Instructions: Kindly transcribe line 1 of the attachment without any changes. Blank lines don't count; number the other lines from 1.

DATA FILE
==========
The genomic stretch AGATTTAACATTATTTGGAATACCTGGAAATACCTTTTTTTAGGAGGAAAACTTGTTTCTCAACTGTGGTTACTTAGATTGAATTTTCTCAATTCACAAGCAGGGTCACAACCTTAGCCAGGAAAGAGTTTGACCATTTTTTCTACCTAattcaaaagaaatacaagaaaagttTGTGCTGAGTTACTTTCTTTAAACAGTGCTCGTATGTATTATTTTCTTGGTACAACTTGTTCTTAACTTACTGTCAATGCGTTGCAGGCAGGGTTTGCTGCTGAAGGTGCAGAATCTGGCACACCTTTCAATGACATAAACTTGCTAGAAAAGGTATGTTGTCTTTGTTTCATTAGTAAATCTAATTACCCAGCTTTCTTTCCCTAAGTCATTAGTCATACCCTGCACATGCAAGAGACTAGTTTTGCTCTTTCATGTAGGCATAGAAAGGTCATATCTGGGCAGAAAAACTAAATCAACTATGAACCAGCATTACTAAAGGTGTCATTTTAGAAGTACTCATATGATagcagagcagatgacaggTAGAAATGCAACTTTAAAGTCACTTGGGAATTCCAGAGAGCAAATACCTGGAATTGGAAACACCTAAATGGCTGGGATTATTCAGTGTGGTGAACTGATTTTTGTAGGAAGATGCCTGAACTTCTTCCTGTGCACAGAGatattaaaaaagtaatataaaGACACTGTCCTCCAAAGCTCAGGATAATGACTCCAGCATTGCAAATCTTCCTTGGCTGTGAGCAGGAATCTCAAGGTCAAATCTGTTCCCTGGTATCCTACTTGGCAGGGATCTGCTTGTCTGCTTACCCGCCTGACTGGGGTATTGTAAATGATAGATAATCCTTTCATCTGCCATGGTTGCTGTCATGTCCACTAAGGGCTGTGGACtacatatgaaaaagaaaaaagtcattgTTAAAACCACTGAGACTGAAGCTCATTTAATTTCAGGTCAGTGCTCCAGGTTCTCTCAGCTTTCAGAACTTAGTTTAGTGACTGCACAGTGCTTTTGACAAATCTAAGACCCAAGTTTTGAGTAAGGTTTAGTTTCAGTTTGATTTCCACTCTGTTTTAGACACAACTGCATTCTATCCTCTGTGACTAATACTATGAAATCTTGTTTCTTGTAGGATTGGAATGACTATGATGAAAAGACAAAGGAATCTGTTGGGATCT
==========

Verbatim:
The genomic stretch AGATTTAACATTATTTGGAATACCTGGAAATACCTTTTTTTAGGAGGAAAACTTGTTTCTCAACTGTGGTTACTTAGATTGAATTTTCTCAATTCACAAGCAGGGTCACAACCTTAGCCAGGAAAGAGTTTGACCATTTTTTCTACCTAattcaaaagaaatacaagaaaagttTGTGCTGAGTTACTTTCTTTAAACAGTGCTCGTATGTATTATTTTCTTGGTACAACTTGTTCTTAACTTACTGTCAATGCGTTGCAGGCAGGGTTTGCTGCTGAAGGTGCAGAATCTGGCACACCTTTCAATGACATAAACTTGCTAGAAAAGGTATGTTGTCTTTGTTTCATTAGTAAATCTAATTACCCAGCTTTCTTTCCCTAAGTCATTAGTCATACCCTGCACATGCAAGAGACTAGTTTTGCTCTTTCATGTAGGCATAGAAAGGTCATATCTGGGCAGAAAAACTAAATCAACTATGAACCAGCATTACTAAAGGTGTCATTTTAGAAGTACTCATATGATagcagagcagatgacaggTAGAAATGCAACTTTAAAGTCACTTGGGAATTCCAGAGAGCAAATACCTGGAATTGGAAACACCTAAATGGCTGGGATTATTCAGTGTGGTGAACTGATTTTTGTAGGAAGATGCCTGAACTTCTTCCTGTGCACAGAGatattaaaaaagtaatataaaGACACTGTCCTCCAAAGCTCAGGATAATGACTCCAGCATTGCAAATCTTCCTTGGCTGTGAGCAGGAATCTCAAGGTCAAATCTGTTCCCTGGTATCCTACTTGGCAGGGATCTGCTTGTCTGCTTACCCGCCTGACTGGGGTATTGTAAATGATAGATAATCCTTTCATCTGCCATGGTTGCTGTCATGTCCACTAAGGGCTGTGGACtacatatgaaaaagaaaaaagtcattgTTAAAACCACTGAGACTGAAGCTCATTTAATTTCAGGTCAGTGCTCCAGGTTCTCTCAGCTTTCAGAACTTAGTTTAGTGACTGCACAGTGCTTTTGACAAATCTAAGACCCAAGTTTTGAGTAAGGTTTAGTTTCAGTTTGATTTCCACTCTGTTTTAGACACAACTGCATTCTATCCTCTGTGACTAATACTATGAAATCTTGTTTCTTGTAGGATTGGAATGACTATGATGAAAAGACAAAGGAATCTGTTGGGATCT